Updated: Mar 18
Since the 1970's when permaculture hit the world like a puff of dandelion dander, several of the industry's luminaries have taken to their computer and typewriters to sketch out what permaculture (and its offspring/cousins regenerative agriculture, sustainable agriculture, and Productive Urban Landscapes) could mean in the wider global food conversation.
The movement has come a long way over the last 40 odd years, growing an ever-growing backlog of brilliant books along the way. To help you make sense of it all, we've put together this handy guide to the top 10 books about permaculture and regenerative agriculture. Think we missed anything? Hit us up in the comments, or drop us a line.
The Permaculture City: Regenerative Design for Urban, Suburban, and Town Resilience
By Toby Hemenway
Toby Hemenway is one of our biggest inspirations and guides for our work. The Permaculture City offers solutions for many of the social and environmental challenges that are becoming more and more dangerous the longer we ignore them. The key lesson is, when we design our spaces for food and ecology, it also solves a lot of the other issues we face. The book discusses abundant food, energy security, close-knit communities, local and meaningful livelihoods, and sustainable policies, all centered around edible and ecologically friendly landscapes.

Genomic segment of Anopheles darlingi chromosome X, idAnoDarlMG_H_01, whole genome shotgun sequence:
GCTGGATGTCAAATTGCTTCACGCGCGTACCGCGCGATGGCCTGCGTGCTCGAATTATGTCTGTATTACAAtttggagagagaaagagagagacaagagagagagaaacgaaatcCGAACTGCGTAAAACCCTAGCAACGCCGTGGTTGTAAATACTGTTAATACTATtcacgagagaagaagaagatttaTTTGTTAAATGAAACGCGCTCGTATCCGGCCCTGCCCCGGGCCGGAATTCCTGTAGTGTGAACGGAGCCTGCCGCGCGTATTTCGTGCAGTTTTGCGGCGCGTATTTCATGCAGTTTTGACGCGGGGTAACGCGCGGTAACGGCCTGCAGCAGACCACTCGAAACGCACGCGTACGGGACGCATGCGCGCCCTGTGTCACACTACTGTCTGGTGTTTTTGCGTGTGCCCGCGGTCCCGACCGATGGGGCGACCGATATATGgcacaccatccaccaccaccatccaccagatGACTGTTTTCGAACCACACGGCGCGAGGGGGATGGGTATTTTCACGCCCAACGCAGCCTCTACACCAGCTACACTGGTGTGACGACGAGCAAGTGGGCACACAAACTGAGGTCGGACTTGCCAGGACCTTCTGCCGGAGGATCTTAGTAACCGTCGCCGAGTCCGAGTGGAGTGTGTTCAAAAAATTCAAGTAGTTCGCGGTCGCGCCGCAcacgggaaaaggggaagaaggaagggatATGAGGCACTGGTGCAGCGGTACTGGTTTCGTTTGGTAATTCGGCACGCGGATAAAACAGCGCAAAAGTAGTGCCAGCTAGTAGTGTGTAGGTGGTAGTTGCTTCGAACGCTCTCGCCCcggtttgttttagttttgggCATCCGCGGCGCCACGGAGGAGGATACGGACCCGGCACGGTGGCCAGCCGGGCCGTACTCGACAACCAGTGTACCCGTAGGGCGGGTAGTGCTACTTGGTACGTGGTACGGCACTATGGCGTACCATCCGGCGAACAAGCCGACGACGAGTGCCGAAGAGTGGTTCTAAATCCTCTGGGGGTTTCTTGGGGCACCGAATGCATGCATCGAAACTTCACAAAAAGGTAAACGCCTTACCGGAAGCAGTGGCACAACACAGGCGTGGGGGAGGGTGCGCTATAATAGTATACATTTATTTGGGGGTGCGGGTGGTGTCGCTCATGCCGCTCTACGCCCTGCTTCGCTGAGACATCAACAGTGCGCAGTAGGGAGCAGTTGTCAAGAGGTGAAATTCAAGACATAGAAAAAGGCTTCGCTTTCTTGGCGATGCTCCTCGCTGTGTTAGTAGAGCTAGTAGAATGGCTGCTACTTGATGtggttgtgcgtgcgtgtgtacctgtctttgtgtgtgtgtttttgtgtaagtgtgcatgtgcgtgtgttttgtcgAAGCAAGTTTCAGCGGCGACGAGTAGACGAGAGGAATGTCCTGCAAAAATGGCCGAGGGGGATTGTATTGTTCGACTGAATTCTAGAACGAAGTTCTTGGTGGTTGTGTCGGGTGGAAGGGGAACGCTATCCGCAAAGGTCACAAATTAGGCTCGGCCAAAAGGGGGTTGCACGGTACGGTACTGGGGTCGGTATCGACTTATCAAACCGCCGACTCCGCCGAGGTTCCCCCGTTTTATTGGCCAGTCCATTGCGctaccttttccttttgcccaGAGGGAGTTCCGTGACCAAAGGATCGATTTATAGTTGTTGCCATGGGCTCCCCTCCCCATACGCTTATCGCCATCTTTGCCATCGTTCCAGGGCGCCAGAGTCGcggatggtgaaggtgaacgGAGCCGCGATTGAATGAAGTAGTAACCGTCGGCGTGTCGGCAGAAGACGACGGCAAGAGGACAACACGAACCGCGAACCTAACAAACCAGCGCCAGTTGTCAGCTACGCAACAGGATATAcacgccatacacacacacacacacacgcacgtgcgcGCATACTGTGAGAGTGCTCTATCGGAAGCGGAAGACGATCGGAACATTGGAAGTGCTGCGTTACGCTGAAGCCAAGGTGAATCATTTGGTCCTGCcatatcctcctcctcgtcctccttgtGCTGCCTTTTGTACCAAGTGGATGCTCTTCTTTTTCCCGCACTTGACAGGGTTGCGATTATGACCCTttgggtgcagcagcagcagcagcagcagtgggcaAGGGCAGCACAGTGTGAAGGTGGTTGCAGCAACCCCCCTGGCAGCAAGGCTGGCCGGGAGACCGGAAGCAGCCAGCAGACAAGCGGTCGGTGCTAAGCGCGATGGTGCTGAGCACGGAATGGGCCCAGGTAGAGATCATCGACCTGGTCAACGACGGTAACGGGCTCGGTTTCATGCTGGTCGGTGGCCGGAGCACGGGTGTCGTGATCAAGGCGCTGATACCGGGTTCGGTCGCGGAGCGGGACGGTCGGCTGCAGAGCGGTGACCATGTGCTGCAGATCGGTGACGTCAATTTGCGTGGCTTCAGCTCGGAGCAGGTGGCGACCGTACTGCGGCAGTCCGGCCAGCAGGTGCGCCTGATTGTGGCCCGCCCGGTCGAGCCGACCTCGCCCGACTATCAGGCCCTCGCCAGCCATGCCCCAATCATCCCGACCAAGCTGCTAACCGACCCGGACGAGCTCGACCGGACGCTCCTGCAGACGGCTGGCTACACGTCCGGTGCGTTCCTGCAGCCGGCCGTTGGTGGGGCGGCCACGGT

Bonus Read: Gaia's Garden: A Guide to Home-Scale Permaculture by Toby Hemenway. Gaia’s Garden is a practical guide to building a permaculture ecosystem around your house by working with nature instead of against it. Hemenway makes small scale permaculture fun and accessible for beginners. The second edition includes insights for urban and suburban growers, making his approach available for growing spaces of all sizes.
The One-Straw Revolution: An Introduction to Natural Farming
By Masanobu Fukuoka
The One Straw Revolution is the incredible journey of Masanobu Fukuoka, whose career as a scientist focused on increasing farming yields using synthetic chemicals. After a mid-life crisis, Fukuoka realized how little he actually knew about nature, and therefore about the world itself. He wondered how it was that a forest with no chemical inputs was more vibrant, healthy and productive than the farmland he taught farmers how to improve using man made machines and chemicals. He was reborn as a “natural farmer” and spent his days observing nature in order to maximize his production while minimizing (or outright eliminating) input needed to grow successfully. In a few short years with a lot of hard work, Fukuoka’s methods proved more productive and more resilient than his neighbors who ignored and laughed at his methods. A must-read for both his farming technique and philosophy on life.
Black Food Geographies: Race, Self-Reliance, and Food Access in Washington, D.C.
By Dr. Ashante Reece